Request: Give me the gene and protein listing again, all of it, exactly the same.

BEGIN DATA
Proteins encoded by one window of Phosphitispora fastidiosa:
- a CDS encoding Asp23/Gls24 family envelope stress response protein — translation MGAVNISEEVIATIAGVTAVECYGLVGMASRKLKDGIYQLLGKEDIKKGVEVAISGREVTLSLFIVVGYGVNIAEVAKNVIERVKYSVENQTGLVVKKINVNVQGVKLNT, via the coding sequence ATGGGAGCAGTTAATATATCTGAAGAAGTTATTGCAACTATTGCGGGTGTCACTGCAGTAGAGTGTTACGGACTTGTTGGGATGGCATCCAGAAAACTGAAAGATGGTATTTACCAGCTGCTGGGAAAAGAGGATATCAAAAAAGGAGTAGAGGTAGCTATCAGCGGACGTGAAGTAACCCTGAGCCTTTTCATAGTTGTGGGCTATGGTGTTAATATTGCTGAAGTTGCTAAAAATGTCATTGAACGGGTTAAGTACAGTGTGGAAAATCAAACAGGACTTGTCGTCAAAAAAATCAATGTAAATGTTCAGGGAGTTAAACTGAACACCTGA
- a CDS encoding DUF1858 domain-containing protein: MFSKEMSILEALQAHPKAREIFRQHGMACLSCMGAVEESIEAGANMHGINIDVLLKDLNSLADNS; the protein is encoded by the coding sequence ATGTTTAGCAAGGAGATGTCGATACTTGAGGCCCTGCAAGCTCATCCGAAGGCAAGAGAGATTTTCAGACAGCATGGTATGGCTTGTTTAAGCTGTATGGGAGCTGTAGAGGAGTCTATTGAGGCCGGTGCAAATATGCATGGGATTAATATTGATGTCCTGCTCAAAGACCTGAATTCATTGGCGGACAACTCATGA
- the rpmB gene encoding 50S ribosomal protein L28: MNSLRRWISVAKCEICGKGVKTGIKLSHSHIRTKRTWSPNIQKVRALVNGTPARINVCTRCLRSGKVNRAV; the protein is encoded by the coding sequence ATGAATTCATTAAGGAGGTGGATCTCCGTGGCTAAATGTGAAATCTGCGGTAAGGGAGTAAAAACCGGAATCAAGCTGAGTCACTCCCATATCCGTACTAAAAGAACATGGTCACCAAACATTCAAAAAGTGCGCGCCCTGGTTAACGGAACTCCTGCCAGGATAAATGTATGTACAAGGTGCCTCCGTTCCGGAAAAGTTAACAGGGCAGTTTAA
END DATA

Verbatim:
Proteins encoded by one window of Phosphitispora fastidiosa:
- a CDS encoding Asp23/Gls24 family envelope stress response protein — translation MGAVNISEEVIATIAGVTAVECYGLVGMASRKLKDGIYQLLGKEDIKKGVEVAISGREVTLSLFIVVGYGVNIAEVAKNVIERVKYSVENQTGLVVKKINVNVQGVKLNT, via the coding sequence ATGGGAGCAGTTAATATATCTGAAGAAGTTATTGCAACTATTGCGGGTGTCACTGCAGTAGAGTGTTACGGACTTGTTGGGATGGCATCCAGAAAACTGAAAGATGGTATTTACCAGCTGCTGGGAAAAGAGGATATCAAAAAAGGAGTAGAGGTAGCTATCAGCGGACGTGAAGTAACCCTGAGCCTTTTCATAGTTGTGGGCTATGGTGTTAATATTGCTGAAGTTGCTAAAAATGTCATTGAACGGGTTAAGTACAGTGTGGAAAATCAAACAGGACTTGTCGTCAAAAAAATCAATGTAAATGTTCAGGGAGTTAAACTGAACACCTGA
- a CDS encoding DUF1858 domain-containing protein: MFSKEMSILEALQAHPKAREIFRQHGMACLSCMGAVEESIEAGANMHGINIDVLLKDLNSLADNS; the protein is encoded by the coding sequence ATGTTTAGCAAGGAGATGTCGATACTTGAGGCCCTGCAAGCTCATCCGAAGGCAAGAGAGATTTTCAGACAGCATGGTATGGCTTGTTTAAGCTGTATGGGAGCTGTAGAGGAGTCTATTGAGGCCGGTGCAAATATGCATGGGATTAATATTGATGTCCTGCTCAAAGACCTGAATTCATTGGCGGACAACTCATGA
- the rpmB gene encoding 50S ribosomal protein L28: MNSLRRWISVAKCEICGKGVKTGIKLSHSHIRTKRTWSPNIQKVRALVNGTPARINVCTRCLRSGKVNRAV; the protein is encoded by the coding sequence ATGAATTCATTAAGGAGGTGGATCTCCGTGGCTAAATGTGAAATCTGCGGTAAGGGAGTAAAAACCGGAATCAAGCTGAGTCACTCCCATATCCGTACTAAAAGAACATGGTCACCAAACATTCAAAAAGTGCGCGCCCTGGTTAACGGAACTCCTGCCAGGATAAATGTATGTACAAGGTGCCTCCGTTCCGGAAAAGTTAACAGGGCAGTTTAA